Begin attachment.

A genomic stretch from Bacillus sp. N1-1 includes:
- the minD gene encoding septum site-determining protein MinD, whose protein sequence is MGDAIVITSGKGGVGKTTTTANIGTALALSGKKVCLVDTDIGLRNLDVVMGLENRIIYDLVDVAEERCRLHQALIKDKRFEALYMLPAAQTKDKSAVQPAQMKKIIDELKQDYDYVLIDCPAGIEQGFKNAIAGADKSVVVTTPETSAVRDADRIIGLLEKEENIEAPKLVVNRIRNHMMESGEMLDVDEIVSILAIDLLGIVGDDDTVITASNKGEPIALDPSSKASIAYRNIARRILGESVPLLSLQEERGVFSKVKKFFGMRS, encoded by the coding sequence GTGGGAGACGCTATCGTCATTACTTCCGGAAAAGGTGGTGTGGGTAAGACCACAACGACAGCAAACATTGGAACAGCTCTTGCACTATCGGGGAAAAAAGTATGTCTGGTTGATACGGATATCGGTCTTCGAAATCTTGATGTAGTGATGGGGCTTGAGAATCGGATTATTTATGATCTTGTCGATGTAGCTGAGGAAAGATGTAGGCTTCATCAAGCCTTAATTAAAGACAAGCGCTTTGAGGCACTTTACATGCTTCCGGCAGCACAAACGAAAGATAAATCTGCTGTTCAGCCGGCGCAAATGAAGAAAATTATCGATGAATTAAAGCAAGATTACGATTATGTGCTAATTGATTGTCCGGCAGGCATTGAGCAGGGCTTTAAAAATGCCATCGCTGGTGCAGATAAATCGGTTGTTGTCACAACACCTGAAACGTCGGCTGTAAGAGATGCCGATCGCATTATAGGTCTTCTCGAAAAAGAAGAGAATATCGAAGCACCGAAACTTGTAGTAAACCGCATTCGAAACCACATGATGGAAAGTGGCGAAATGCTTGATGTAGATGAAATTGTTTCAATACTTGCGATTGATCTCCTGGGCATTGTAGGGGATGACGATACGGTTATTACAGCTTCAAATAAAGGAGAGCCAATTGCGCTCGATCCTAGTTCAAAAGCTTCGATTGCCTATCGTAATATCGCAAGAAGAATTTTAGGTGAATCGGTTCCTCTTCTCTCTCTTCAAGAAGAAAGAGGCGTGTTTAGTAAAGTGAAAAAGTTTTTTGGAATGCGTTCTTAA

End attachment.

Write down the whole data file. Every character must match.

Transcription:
A genomic stretch from Bacillus sp. N1-1 includes:
- the minD gene encoding septum site-determining protein MinD, whose protein sequence is MGDAIVITSGKGGVGKTTTTANIGTALALSGKKVCLVDTDIGLRNLDVVMGLENRIIYDLVDVAEERCRLHQALIKDKRFEALYMLPAAQTKDKSAVQPAQMKKIIDELKQDYDYVLIDCPAGIEQGFKNAIAGADKSVVVTTPETSAVRDADRIIGLLEKEENIEAPKLVVNRIRNHMMESGEMLDVDEIVSILAIDLLGIVGDDDTVITASNKGEPIALDPSSKASIAYRNIARRILGESVPLLSLQEERGVFSKVKKFFGMRS, encoded by the coding sequence GTGGGAGACGCTATCGTCATTACTTCCGGAAAAGGTGGTGTGGGTAAGACCACAACGACAGCAAACATTGGAACAGCTCTTGCACTATCGGGGAAAAAAGTATGTCTGGTTGATACGGATATCGGTCTTCGAAATCTTGATGTAGTGATGGGGCTTGAGAATCGGATTATTTATGATCTTGTCGATGTAGCTGAGGAAAGATGTAGGCTTCATCAAGCCTTAATTAAAGACAAGCGCTTTGAGGCACTTTACATGCTTCCGGCAGCACAAACGAAAGATAAATCTGCTGTTCAGCCGGCGCAAATGAAGAAAATTATCGATGAATTAAAGCAAGATTACGATTATGTGCTAATTGATTGTCCGGCAGGCATTGAGCAGGGCTTTAAAAATGCCATCGCTGGTGCAGATAAATCGGTTGTTGTCACAACACCTGAAACGTCGGCTGTAAGAGATGCCGATCGCATTATAGGTCTTCTCGAAAAAGAAGAGAATATCGAAGCACCGAAACTTGTAGTAAACCGCATTCGAAACCACATGATGGAAAGTGGCGAAATGCTTGATGTAGATGAAATTGTTTCAATACTTGCGATTGATCTCCTGGGCATTGTAGGGGATGACGATACGGTTATTACAGCTTCAAATAAAGGAGAGCCAATTGCGCTCGATCCTAGTTCAAAAGCTTCGATTGCCTATCGTAATATCGCAAGAAGAATTTTAGGTGAATCGGTTCCTCTTCTCTCTCTTCAAGAAGAAAGAGGCGTGTTTAGTAAAGTGAAAAAGTTTTTTGGAATGCGTTCTTAA